Scrum Master vs. Project Manager: What’s The Difference?
We examine similarities between the role of Scrum Master and Project Manager, and also take a look at how the two often-confused roles differ.
While Scrum (and Agile overall) is increasingly becoming the development methodology of choice in the tech industry, there’s a lack of education about the roles of individuals involved in the Scrum process. Often, the differences between agile Project Managers and Scrum Masters are confused – or mistaken for the same – when in reality, there are several characteristics that set them apart.
In this post we’ll explore what it means to be a Scrum Master versus a Project Manager, to help you understand the delineation of responsibilities. Understanding the roles will enable you to work more effectively with your Agile development teams and in general.
Agile Project Manager vs. Scrum Master
When it comes to understanding the roles one of the problems is that until you experience Scrum for yourself, it can be easy to think of a Scrum Master as a particularly fancy name for a Project Manager; the Scrum Master is a relatively new concept in development.
A Project Manager’s role includes being both aware of and responsible for the budget and business value of the project. Project Managers have a Point A, a Point B, resources X, and time Y. Their responsibilities include:
- Forming the team
- Setting goals
- Devising equations that result in solving the business problem
The role of the Scrum Master is to keep track of the development process each step of the way. While the Project Manager is goal-oriented, the Scrum Master is a creature of rituals and rules. Their responsibilities include:
- Managing projects
- Keeping track of the little steps, day-by-day
Difference Between Agile Project Manager And Scrum Master
Given the information above, you can see that the Project Manager’s role is higher-level, as they’re responsible for putting a strategic plan in place. The Scrum Master’s role then is more “in the weeds,” as they ensure the process is followed which enables the plan to succeed.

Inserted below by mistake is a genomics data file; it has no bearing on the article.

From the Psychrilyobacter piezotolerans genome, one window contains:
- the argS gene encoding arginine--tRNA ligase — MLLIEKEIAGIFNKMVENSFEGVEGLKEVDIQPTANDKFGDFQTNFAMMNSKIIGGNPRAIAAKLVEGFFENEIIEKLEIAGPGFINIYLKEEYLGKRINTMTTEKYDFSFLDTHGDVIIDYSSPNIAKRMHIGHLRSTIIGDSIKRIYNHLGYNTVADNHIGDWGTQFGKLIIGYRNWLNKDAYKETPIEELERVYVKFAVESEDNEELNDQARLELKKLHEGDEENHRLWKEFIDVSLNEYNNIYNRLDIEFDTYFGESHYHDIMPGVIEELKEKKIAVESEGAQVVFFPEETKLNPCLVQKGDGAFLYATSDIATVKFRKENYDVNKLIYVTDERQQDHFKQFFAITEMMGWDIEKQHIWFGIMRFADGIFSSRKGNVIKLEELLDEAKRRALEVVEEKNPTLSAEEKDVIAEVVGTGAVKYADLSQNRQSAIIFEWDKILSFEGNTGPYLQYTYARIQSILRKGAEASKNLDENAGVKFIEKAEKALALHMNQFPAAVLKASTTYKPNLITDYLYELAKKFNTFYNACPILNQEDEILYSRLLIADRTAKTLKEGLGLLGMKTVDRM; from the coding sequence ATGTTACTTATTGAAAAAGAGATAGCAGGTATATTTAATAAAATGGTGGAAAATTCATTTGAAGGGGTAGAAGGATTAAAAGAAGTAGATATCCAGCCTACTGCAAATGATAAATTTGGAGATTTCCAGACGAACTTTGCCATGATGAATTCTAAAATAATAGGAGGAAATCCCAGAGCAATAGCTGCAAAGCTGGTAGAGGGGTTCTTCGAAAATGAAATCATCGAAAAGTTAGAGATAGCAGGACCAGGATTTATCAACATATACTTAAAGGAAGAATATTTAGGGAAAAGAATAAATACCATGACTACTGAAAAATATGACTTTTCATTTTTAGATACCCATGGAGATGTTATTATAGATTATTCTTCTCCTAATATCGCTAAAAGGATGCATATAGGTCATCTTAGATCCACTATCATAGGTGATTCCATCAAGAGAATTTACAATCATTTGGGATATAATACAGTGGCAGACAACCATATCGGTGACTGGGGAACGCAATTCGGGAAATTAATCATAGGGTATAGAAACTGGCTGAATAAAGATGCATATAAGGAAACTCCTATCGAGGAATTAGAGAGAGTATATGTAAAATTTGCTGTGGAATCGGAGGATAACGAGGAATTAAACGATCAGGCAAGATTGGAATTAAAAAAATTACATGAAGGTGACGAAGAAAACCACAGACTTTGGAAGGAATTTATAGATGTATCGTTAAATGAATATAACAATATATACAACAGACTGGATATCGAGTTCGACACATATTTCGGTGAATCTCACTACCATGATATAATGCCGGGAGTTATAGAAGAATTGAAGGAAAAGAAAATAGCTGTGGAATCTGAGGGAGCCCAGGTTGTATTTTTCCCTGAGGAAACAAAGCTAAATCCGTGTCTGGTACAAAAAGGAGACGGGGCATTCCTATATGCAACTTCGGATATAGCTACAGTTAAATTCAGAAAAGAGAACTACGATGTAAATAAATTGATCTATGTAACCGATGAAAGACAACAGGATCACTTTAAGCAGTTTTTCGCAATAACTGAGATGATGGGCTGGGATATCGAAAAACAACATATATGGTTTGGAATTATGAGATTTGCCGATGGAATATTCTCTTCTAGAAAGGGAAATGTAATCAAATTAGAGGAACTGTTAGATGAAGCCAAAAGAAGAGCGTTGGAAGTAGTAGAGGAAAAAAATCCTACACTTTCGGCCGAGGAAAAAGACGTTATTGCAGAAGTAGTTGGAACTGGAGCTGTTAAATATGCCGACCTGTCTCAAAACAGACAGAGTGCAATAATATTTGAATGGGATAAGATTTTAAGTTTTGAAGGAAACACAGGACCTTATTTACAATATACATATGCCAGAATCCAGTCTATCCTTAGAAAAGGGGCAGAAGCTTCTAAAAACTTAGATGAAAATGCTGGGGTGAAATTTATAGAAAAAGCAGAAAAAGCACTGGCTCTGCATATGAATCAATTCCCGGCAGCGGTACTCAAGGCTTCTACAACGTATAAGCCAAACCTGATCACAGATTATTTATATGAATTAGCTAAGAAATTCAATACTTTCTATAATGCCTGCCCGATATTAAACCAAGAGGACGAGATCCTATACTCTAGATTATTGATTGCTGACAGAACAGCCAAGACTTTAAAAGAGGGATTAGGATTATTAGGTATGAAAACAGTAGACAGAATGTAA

If it helps, you can also imagine the military roles of the officer and the non-commissioned officer. The officer oversees the battle strategically, but the non-commissioned officers are often the ones who have to manage the tactics and the infantry to accomplish the goals set out by the officer. Over-extending this metaphor, the general would be the client, who has a war to win with their business problems.
The balance of differences and similarities between the Scrum Master and Project Manager eliminates much of the micromanagement that Project Managers used to do. Instead of having the Project Manager checking in on the team, progress can instead be tracked through Pivotal Tracker – a tool we use which can be shared with the client.
The Agile Development Process
Agile development is built around sprints, and includes several Scrum “rituals” which the team follows. The process and rituals include the following:
- Spring planning
- Story writing
- Backlog prioritization
- Daily stand-up
A sprint is a way to tackle some specific development goal that furthers the overall project, and the Scrum process starts with a sprint planning meeting – a one hour session where the work to be done for that sprint is selected and prioritized, and broken down into individual assignments (called “stories”). These stories are compared by relative difficulty and given a “size” rating.
This is followed by two weeks of development based on that prioritized backlog, after which a demo presentation is given. Another ritual which takes place during the two weeks is the daily stand-up meeting. In this meeting, team members explain what they accomplished the day before, what we plan to accomplish during the day. They also notify the team if there are any roadblocks others can assist with.
Scrum Master vs. Project Manager Roles In Agile
The Scrum Master functions as a facilitator to these “rituals” and keeps things on track. But a Scrum Master also functions as an interpreter of sorts, interpreting the business goals of the client and turning them into tasks that need to be done. They also interpret the technical successes of the development team into meaningful feedback for the client.
So where does the Project Manager fit into this? Versus Scrum Masters, who are deep in the details and heavily involved with the developers on the day-to-day, it’s the Project Manager’s job to oversee things and align with the bigger picture. Project Managers work with Scrum Masters on project status, to ensure the team is on track with the larger timeline and budget and aligned with business goals. If they aren’t, the Project Manager would work with other departments to communicate this and adjust expectations with a client accordingly.
At Praxent, we are large proponents of the Scrum methodology, and our teams include both Project Managers and Scrum Masters. If you’re ready to get started on your next development project (built with Scrum, of course), contact us today!
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